Year

Dividend Payment

Dollars

Taxes

Net Dollars After Taxes

Total Return After Taxes

Total Return 10 Yrs

Cumulative Inflation

Real Total Return Over 10 Years

0

-

10,000

1

700

10,595

105

10,595

6.0%

x

6%

x

2

742

11,225

111

11,225

6.0%

x

12%

x

3

786

11,893

118

11,893

5.9%

x

19%

x

4

833

12,601

125

12,601

5.9%

x

26%

x

5

882

13,351

132

13,351

5.9%

x

34%

x

6

935

14,145

140

14,145

6.0%

x

42%

x

7

990

14,987

149

14,987

6.0%

x

50%

x

8

1,049

15,878

157

15,878

5.9%

x

59%

x

9

1,111

16,823

167

16,823

5.9%

x

69%

x

10

1,178

17,824

177

17,824

5.9%

78%

79%

-1%

Why is it that the real return declines as inflation goes up? The reason is that in order to pay the taxes on the dividends, more of the gains from the dividend payment have to be used. Taxes due to inflation are very sneaky that way. They eat into real returns: the higher the rate of inflation, the more in percentage terms that is lopped off of the real total return. This in turn makes it even more difficult to reach one's retirement goals.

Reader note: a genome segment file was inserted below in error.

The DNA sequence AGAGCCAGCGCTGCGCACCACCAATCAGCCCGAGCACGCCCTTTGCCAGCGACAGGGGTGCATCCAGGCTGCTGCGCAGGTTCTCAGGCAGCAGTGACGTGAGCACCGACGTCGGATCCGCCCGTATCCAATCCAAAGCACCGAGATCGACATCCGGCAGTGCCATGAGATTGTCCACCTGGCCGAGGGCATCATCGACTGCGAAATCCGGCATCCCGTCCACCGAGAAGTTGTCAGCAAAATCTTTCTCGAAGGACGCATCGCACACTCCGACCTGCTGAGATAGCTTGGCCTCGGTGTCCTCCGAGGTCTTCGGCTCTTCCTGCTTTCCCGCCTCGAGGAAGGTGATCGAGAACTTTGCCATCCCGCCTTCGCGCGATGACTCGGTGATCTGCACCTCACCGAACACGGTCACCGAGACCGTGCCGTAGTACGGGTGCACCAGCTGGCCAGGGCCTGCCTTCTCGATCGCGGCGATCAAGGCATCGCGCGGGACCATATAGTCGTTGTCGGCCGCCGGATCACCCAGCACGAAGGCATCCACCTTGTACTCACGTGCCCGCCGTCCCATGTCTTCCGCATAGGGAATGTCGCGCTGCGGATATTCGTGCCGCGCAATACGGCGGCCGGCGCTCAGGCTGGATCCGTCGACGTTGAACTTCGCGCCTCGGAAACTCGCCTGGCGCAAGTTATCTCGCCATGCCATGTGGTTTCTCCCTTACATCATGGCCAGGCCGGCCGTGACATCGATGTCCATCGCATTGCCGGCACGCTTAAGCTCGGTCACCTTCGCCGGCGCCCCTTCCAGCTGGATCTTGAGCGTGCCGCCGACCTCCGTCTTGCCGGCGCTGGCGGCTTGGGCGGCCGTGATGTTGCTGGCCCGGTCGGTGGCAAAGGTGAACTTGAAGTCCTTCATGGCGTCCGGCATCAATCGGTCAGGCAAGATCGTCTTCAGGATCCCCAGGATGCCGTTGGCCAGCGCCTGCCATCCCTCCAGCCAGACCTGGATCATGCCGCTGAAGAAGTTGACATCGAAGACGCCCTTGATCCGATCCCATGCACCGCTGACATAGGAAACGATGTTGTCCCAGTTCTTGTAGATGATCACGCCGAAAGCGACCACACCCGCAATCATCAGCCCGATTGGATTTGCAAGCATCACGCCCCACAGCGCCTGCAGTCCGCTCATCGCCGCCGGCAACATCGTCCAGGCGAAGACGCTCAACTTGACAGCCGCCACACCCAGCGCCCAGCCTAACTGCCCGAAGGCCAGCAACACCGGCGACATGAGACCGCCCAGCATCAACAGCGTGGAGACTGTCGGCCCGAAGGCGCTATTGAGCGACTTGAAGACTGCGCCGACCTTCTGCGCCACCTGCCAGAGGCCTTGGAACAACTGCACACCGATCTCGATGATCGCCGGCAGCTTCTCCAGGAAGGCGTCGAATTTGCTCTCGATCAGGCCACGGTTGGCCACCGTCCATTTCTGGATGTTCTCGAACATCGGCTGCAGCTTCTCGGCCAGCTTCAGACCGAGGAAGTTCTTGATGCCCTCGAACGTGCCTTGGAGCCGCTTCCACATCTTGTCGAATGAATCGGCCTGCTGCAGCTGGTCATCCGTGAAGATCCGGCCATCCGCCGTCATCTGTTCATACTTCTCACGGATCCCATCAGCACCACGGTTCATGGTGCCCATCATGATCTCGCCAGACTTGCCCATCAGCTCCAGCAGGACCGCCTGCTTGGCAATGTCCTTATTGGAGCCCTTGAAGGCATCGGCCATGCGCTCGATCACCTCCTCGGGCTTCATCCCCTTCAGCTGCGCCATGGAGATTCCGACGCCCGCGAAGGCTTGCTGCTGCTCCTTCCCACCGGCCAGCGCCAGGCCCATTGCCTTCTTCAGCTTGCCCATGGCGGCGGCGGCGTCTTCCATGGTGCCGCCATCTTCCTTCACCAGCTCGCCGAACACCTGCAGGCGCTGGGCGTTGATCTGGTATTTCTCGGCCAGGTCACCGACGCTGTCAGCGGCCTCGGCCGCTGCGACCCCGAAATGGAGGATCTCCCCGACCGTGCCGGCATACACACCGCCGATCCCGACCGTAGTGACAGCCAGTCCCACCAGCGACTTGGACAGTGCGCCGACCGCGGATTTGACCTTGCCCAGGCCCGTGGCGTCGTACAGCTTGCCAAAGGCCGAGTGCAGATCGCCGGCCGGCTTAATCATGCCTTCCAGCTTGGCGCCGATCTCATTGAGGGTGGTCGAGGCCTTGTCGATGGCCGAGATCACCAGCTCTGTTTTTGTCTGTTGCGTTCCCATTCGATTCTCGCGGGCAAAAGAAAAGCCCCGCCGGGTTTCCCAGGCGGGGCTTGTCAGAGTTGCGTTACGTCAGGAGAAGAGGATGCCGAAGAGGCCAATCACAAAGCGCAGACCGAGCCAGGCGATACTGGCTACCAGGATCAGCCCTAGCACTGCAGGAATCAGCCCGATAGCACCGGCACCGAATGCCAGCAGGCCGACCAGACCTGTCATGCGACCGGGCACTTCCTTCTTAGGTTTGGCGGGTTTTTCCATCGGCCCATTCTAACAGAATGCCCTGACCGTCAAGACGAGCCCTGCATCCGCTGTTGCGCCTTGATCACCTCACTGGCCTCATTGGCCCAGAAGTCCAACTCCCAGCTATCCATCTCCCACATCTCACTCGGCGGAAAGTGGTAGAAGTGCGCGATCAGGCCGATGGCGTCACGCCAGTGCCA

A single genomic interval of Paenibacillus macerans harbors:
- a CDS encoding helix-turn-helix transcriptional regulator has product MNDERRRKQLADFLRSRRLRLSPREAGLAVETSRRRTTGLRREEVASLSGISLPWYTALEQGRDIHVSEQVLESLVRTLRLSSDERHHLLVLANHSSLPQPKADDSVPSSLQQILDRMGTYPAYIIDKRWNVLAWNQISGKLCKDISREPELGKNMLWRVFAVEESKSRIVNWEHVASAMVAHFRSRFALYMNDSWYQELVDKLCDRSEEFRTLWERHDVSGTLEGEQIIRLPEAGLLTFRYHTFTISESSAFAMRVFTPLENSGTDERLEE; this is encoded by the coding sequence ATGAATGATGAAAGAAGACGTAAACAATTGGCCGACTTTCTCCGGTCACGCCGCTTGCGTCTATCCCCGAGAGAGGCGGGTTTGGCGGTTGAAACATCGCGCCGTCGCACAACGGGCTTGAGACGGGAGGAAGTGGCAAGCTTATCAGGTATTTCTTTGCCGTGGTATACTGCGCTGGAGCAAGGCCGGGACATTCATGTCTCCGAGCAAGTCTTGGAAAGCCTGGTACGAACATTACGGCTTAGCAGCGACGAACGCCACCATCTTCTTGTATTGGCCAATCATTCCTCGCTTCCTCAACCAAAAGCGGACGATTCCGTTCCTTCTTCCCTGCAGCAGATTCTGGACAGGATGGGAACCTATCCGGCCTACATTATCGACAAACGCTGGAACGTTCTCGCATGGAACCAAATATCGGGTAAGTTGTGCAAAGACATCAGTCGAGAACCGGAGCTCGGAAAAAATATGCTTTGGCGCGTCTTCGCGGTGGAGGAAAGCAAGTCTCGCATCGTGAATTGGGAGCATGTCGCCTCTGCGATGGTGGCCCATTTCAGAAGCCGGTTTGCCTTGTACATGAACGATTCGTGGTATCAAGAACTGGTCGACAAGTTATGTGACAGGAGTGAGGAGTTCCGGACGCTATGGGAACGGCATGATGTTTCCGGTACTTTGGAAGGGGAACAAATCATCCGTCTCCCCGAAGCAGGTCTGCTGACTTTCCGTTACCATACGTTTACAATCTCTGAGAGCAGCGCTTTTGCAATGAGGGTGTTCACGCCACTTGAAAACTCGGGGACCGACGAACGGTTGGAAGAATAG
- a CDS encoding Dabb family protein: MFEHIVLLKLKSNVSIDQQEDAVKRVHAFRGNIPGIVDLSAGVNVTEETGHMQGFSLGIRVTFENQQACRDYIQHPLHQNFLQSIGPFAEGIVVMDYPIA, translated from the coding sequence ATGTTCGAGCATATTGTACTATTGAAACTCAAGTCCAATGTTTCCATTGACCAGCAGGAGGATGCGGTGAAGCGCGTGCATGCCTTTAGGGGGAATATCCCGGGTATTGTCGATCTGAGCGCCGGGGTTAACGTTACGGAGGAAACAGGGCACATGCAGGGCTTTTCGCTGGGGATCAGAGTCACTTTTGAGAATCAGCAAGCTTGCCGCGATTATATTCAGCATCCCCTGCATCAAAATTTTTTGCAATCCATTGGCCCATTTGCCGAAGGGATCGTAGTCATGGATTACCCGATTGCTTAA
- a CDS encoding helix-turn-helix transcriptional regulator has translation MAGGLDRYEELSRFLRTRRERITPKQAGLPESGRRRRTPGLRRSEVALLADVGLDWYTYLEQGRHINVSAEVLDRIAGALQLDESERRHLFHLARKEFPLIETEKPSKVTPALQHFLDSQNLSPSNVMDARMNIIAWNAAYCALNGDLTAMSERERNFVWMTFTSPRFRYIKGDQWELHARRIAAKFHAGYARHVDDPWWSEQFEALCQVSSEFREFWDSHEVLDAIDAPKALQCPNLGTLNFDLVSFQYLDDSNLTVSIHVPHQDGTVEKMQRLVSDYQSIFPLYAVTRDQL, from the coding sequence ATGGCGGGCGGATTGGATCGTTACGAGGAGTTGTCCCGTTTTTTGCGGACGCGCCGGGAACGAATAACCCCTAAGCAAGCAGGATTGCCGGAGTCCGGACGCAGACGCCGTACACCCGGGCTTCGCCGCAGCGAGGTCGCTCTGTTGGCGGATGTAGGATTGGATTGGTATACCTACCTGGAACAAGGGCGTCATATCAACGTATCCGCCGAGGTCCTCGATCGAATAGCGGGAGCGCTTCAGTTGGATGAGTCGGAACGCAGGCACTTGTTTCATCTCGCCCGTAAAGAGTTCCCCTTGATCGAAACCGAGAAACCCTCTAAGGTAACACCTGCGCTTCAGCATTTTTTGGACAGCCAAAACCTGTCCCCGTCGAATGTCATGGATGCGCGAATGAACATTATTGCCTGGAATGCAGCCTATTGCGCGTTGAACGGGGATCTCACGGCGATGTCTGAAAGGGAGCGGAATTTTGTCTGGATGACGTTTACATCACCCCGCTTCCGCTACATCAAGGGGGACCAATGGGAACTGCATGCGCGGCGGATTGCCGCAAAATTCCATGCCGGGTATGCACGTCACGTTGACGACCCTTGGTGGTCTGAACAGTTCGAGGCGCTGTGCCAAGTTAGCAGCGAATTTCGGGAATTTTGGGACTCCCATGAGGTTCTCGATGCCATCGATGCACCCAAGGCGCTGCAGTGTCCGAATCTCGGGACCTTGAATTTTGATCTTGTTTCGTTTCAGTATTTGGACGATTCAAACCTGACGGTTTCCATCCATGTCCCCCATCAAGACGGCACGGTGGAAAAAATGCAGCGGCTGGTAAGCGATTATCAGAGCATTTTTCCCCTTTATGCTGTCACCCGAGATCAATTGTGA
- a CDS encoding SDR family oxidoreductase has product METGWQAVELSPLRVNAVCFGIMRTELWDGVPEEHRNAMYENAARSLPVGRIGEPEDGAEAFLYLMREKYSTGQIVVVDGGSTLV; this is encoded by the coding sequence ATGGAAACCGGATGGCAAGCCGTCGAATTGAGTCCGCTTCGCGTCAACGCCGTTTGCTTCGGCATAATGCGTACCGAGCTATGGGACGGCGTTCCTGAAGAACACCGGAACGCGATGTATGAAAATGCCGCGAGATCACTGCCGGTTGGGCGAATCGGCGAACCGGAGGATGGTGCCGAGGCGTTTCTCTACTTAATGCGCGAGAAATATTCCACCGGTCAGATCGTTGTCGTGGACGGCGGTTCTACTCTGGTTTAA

How Inflation Impacts A Retirement Plan

Using our publicly available WealthTrace Financial Planner, I ran a few scenarios where inflation was 2%, 4%, and 6%. I wanted to see just how the increased tax burden can impact a person's retirement. I looked at a 50-year-old couple with $500,000 saved; $300,000 is in IRAs, invested 50/50 in stocks and bonds. The rest is in taxable accounts invested in dividend payers with an average dividend yield of 2.5%. I also assumed they will receive $50,000 combined in social security payments per year once they retire at age 67. Lastly, they will spend $75,000 per year in retirement.